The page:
Every year I look forward to April. Why? Not because the cool months are fading into history, not because I almost have Christmas paid off, not because itís about time to get my pool ready, but because my birthday falls in April and I get presents. I only know itís my birthday because my parents told me so, you see, I was too young when I was born to know anything about calendars. My parents are now gone and no longer here to remind me of my birthdate but I celebrated it for years so I have it in my chiseled in my memory, plus itís recorded on my birth certificate.
Every February we celebrate Presidentís day, to honor the birth of George Washington and Abraham Lincoln. Were you there when they were born? I wasnít. I have to take the word of those that knew them or about them; I have to believe in recorded history, I have to take it by faith that the historians were accurate.
There are other days throughout the year that are celebrated individually and collectively by citizens worldwide, not because all were present at the opening event but because someone started a day of recognition for an occurrence that produced a significant impact on lives.
In America we celebrate Columbus Day, how do we know he discovered America, (well technically that is up for debate now, since it was inhabited when he arrived.) We celebrate Thanksgiving yearly, were any of us present when Native Americans and Europeans sat down to feast? Did anyone have a Kodak moment that day? Were portraits painted? Well?
Jews celebrate the Passover every year. That happened millennia ago, according to their history so no one from this century really knows if a group of slaves left Egypt, except of course for Charlton Hesston, Yule Bryner and a few measly thousand other character actors and extras, most of who have died by now. Yet somehow the Jewish people got the memo that something happened at a specific time that needed to be observed yearly. My guess, substantiated by the book of Exodus, is since the celebration had a beginning it was handed down from parent to child, from generation to generation ad infinitum. Some one that had been present made sure it wasnít forgotten. Those that honor that day honor it with a sincere heart.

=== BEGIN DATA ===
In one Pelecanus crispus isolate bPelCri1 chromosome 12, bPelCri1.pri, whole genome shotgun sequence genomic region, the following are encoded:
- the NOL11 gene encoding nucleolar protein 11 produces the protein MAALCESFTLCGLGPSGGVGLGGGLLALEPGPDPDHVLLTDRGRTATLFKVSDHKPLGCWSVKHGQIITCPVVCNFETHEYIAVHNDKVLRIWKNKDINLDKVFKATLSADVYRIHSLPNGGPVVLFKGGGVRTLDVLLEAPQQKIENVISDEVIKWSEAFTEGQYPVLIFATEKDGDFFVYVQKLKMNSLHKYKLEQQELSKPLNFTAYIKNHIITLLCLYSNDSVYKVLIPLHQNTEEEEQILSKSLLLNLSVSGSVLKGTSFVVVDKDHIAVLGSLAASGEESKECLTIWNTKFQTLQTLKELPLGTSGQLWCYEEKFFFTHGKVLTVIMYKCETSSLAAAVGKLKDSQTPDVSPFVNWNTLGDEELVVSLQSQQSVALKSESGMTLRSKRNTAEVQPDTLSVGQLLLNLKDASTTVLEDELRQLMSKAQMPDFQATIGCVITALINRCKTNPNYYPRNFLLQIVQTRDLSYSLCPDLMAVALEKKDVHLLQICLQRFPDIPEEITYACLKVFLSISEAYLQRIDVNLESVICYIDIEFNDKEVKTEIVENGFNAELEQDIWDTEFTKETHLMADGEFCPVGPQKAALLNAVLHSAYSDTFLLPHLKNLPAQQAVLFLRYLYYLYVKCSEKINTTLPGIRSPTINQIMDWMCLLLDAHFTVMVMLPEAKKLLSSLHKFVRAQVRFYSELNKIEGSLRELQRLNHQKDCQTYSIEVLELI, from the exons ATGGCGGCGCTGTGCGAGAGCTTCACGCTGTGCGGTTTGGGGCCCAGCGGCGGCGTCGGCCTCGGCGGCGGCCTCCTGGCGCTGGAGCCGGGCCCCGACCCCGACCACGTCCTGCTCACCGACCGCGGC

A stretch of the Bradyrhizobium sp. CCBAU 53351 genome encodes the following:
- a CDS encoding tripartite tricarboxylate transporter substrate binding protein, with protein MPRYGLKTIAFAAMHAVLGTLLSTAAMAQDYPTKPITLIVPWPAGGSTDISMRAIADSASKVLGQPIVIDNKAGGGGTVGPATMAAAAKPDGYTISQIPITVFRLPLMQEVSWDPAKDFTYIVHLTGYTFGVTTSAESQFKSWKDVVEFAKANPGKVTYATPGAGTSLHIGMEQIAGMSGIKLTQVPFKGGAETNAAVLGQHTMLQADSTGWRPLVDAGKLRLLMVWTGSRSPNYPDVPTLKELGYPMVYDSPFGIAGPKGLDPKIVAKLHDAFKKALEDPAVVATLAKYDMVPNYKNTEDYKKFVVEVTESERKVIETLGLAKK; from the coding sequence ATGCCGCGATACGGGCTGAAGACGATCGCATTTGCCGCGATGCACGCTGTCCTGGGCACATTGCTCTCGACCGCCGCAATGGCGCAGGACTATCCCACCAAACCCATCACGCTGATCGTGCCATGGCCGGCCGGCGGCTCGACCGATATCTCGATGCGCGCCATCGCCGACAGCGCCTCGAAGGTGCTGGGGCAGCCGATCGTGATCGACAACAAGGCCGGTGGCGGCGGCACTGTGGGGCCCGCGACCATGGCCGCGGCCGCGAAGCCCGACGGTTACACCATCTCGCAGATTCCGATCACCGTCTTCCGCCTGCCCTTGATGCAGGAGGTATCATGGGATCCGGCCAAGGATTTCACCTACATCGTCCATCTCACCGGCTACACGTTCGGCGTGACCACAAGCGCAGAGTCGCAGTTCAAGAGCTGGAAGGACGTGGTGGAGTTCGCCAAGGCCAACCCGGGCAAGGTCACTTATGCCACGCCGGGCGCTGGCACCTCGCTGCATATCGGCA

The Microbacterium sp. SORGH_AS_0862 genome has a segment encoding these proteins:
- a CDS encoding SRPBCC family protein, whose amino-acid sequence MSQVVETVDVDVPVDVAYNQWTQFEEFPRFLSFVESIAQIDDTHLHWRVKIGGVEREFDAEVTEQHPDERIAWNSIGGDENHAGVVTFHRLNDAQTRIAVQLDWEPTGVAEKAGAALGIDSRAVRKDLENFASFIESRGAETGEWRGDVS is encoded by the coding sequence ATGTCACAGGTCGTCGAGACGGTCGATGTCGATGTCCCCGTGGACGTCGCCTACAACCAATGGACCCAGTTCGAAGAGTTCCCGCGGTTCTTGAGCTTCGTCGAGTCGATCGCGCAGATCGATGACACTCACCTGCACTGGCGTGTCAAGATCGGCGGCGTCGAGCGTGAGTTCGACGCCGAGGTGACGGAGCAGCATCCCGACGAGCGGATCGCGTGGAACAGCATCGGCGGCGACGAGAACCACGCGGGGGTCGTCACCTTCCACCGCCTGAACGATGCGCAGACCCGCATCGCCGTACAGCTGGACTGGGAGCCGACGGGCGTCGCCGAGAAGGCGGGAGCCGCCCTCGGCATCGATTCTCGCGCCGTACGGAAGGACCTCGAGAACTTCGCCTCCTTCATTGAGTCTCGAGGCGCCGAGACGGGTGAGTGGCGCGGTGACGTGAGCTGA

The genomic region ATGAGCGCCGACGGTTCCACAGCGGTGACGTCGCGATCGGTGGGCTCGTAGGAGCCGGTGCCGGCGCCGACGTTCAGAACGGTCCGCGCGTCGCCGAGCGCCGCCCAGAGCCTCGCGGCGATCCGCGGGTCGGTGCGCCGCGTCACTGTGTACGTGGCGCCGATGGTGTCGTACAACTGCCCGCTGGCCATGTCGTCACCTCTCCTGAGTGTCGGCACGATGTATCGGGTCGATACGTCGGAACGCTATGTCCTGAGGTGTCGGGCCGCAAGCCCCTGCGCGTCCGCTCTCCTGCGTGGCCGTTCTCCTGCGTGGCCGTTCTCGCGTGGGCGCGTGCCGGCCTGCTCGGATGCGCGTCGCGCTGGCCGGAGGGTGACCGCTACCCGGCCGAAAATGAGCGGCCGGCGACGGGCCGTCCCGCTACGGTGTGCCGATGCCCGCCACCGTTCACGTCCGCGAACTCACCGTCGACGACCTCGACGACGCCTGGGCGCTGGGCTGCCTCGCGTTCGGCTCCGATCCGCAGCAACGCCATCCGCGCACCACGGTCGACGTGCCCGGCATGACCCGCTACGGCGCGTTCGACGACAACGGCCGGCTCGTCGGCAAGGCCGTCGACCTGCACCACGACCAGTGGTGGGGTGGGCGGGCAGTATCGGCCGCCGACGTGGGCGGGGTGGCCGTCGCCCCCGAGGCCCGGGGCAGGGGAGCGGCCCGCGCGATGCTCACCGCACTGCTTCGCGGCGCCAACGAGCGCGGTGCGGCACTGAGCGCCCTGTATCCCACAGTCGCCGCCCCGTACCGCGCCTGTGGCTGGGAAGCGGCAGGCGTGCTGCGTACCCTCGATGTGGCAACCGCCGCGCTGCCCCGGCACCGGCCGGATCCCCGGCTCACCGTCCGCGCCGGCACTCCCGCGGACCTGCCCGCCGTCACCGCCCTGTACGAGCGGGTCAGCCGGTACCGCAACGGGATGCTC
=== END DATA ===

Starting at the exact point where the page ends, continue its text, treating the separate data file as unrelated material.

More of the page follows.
Now there is a segment of society that celebrates Passover in a different light. Something happened on Passover two thousand years ago that changed the focus of things. A man who claimed to be God, or the son of God, or both, died during the Jewish feast of Passover. Twelve men that associated with him heard his contentions of being the Passover Lamb. These twelve were there when he was crucified and saw him die a ghastly death. Then they saw something else. They saw him after he had been buried for three days. They saw him walk and talk and eat after he was buried. Then days later (fifty days to be exact) five hundred men and women claim they saw him disappear into the clouds. Five hundred men and women with families.
Those five hundred people transformed Passover to the Lordís Supper modeled after a pattern set by twelve men (minus one) who were present at the original Lordís Supper/Passover. Those five hundred passed the observance down to their children who passed it on to their children, ad infinitum. They no longer remembered being set free from bondage in Egypt as the primary focus of their joy. They now set the day as a day of rejoicing over the fact that their Passover lamb had risen from the dead and ascended to heaven freeing them from the bondage of sin. They no longer ate bitter herbs and sacrificed lambs; they drank a cup of symbolic blood and ate bread symbolic of flesh. They started a new tradition based on facts they had witnessed; a last supper, an arrest, a trial, a crucifixion, a burial, a resurrection, and finally the ascension; just as the Israelites had witnessed the unbelievable ten plaques and the parting of the red sea. And this tradition has been observed yearly two thousand times in churches all over the world.
Imagine being a part of something that has been handed down by eyewitnesses for two thousand years.